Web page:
The Civil War. A nation torn apart. A war fought in great battles, and a war fought on a much smaller scale...within the minds and hearts of a nation's young men. On a lonely bridge, a group of soldiers prepare for the somber task of hanging one of their countrymen, now an enemy, for sabotage. This classic retelling of Ambrose Bierce's acclaimed story "An Occurrence at Owl Creek Bridge," from Tales of Soldiers and Civilians, begins on an isolated span and then transforms into a far-ranging journey through the mind and dreams of a man facing death.
Online
1962
13.

Amendment 13 [electronic resource]: Abolition of Slavery

This program examines the legal issues relevant to the 13th Amendment and the controversy surrounding its passage. Legal experts explain the basis of the debate; historical reenactments of those debates provide viewers with insights into its social and economic underpinnings.
Online
2007; 1998
14.

Amendment 14 [electronic resource]: Civil Rights of Citizens

The U.S. Constitution is the world's oldest written charter of government in continuous effect. Much of the success of this document can be attributed to the way the Constitution has changed to meet the needs of the American people. The framers of the Constitution wisely anticipated the need to make changes to the Constitution as the world itself changed. Between 1787, when the Constitution was written, and the present time, thousands of proposed amendments have been introduced in Congress. But in that time, only 27 of those proposed amendments have been ratified. These 27 amendments tell some of the most important stories in American political, social, and cultural history. They tell the story of the founding principles of the American nation, and how that nation has changed. This c [...]
Online
2007; 1998
15.

Amendments 15 and 24 [electronic resource]: Rights of Citizens to Vote/Poll Tax

The U.S. Constitution is the world's oldest written charter of government in continuous effect. Much of the success of this document can be attributed to the way the Constitution has changed to meet the needs of the American people. The framers of the Constitution wisely anticipated the need to make changes to the Constitution as the world itself changed. Between 1787, when the Constitution was written, and the present time, thousands of proposed amendments have been introduced in Congress. But in that time, only 27 of those proposed amendments have been ratified. These 27 amendments tell some of the most important stories in American political, social, and cultural history. They tell the story of the founding principles of the American nation, and how that nation has changed. This c [...]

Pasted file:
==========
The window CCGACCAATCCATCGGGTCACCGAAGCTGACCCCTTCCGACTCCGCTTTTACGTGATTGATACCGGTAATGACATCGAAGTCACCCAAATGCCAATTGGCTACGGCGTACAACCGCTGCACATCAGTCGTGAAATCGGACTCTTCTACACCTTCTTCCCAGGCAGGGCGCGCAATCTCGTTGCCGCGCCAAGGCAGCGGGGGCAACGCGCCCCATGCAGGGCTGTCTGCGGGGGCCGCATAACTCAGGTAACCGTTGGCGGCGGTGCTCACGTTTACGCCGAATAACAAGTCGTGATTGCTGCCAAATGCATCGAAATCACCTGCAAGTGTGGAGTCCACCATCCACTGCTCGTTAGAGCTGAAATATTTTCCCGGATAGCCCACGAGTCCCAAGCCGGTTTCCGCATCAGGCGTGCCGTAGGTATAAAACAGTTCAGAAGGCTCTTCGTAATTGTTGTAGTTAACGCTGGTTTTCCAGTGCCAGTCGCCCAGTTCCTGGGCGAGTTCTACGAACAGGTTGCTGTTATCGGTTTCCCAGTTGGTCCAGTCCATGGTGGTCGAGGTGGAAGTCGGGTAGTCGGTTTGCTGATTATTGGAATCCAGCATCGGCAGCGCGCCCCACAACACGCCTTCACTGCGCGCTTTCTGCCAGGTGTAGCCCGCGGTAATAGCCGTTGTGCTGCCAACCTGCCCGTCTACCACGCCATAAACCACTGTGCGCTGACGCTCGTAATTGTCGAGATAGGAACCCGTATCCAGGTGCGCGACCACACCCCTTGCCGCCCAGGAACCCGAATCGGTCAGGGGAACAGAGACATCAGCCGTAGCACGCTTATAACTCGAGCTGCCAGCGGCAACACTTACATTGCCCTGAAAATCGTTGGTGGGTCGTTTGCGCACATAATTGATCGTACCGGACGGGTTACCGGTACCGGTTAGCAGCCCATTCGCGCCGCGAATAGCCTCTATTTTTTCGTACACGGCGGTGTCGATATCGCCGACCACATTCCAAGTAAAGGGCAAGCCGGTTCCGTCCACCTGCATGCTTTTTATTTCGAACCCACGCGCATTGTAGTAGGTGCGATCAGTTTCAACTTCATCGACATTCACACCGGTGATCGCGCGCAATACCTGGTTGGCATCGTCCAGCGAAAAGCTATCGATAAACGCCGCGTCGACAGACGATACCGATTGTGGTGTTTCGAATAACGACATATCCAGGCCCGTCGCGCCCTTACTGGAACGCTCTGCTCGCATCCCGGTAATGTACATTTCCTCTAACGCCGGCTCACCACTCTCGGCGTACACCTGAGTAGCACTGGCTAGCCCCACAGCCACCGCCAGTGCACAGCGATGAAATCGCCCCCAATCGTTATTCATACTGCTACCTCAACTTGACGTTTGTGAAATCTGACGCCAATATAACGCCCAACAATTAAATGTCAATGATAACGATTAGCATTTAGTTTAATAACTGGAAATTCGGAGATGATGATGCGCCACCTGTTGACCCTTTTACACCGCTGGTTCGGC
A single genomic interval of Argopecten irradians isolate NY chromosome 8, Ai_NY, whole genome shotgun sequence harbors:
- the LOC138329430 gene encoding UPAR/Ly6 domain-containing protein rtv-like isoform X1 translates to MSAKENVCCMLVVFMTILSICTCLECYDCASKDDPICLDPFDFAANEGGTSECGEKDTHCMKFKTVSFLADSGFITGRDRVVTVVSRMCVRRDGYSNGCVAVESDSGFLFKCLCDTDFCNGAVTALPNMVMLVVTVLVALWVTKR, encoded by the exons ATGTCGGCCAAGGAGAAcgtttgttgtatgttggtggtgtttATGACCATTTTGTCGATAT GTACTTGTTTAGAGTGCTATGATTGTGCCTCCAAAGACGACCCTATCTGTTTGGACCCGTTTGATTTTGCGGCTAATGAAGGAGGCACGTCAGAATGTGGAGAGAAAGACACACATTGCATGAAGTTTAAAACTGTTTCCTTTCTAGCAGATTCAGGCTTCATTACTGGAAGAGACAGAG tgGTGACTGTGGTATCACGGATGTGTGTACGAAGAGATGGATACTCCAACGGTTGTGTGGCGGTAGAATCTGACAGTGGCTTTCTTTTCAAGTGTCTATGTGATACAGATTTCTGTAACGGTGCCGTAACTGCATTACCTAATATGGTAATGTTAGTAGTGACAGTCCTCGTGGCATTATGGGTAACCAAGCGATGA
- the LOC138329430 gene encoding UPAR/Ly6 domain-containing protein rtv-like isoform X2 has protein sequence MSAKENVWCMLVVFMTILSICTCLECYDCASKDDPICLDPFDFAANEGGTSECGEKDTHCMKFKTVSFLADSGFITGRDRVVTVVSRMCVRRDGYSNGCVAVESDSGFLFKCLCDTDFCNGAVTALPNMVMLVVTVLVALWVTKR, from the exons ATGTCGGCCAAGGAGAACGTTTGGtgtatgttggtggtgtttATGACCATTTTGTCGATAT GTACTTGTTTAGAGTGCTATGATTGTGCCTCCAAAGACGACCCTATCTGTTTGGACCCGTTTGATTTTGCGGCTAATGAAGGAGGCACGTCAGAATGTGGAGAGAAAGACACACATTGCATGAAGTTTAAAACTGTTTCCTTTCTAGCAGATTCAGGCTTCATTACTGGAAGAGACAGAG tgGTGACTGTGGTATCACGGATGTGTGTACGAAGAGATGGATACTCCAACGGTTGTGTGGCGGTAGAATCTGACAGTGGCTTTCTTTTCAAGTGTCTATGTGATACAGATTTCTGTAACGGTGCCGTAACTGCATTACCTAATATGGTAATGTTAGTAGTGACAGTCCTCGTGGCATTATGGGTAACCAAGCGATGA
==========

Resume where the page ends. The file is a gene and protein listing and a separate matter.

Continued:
Online
2007; 1998
16.

America at War: Volume V Civil War Combat

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Includes reenactments of the battles of Shiloh and Antietam.
DVD
2007; 1999
Clemons (Stacks)
17.

The American Civil War

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A series of 48 lectures on the American Civil War, with emphasis on the period from 1861-1965. The lectures examine the causes of the war, the campaigns, and how the war affected various elements of American society.
BookVHS
2001
Ivy (By Request)
18.

American Experience: Ulysses S. Grant

Following a rich childhood on the American frontier, Ulysses S. Grant went on to be the leader not only of the Union Army, but of the United States itself. Learn more with this biography from American Experience.
Online
2018; 2002
19.

Antietam [electronic resource]

When you walk the silent Antietam Battlefield in the cool of early morning with the mist undulating in the hollows of West Wood, they are there-the ghosts of the generals and the 26,000 young Americans who died on the day one of them said was so long that "the sun moved backwards." Putting the battle into historical perspective, historian William Brown brings the massive battle to life, explaining how the muskets and field cannons worked, what the men wore, and what the battle was like for the ordinary soldier.
Online
2006; 1987
20.

Antietam [electronic resource]

Antietam was the first major clash of the Civil War to take place on Northern soil. It was also the bloodiest single-day battle in American history, causing approximately 23,000 casualties. What changed Antietam from merely an infamous day in the nation's history to one of its most profound? This program describes the attacks and counterattacks of September 17, 1862, while spotlighting the historic document that emerged from the smoke and ashes: the Emancipation Proclamation.
Online
2006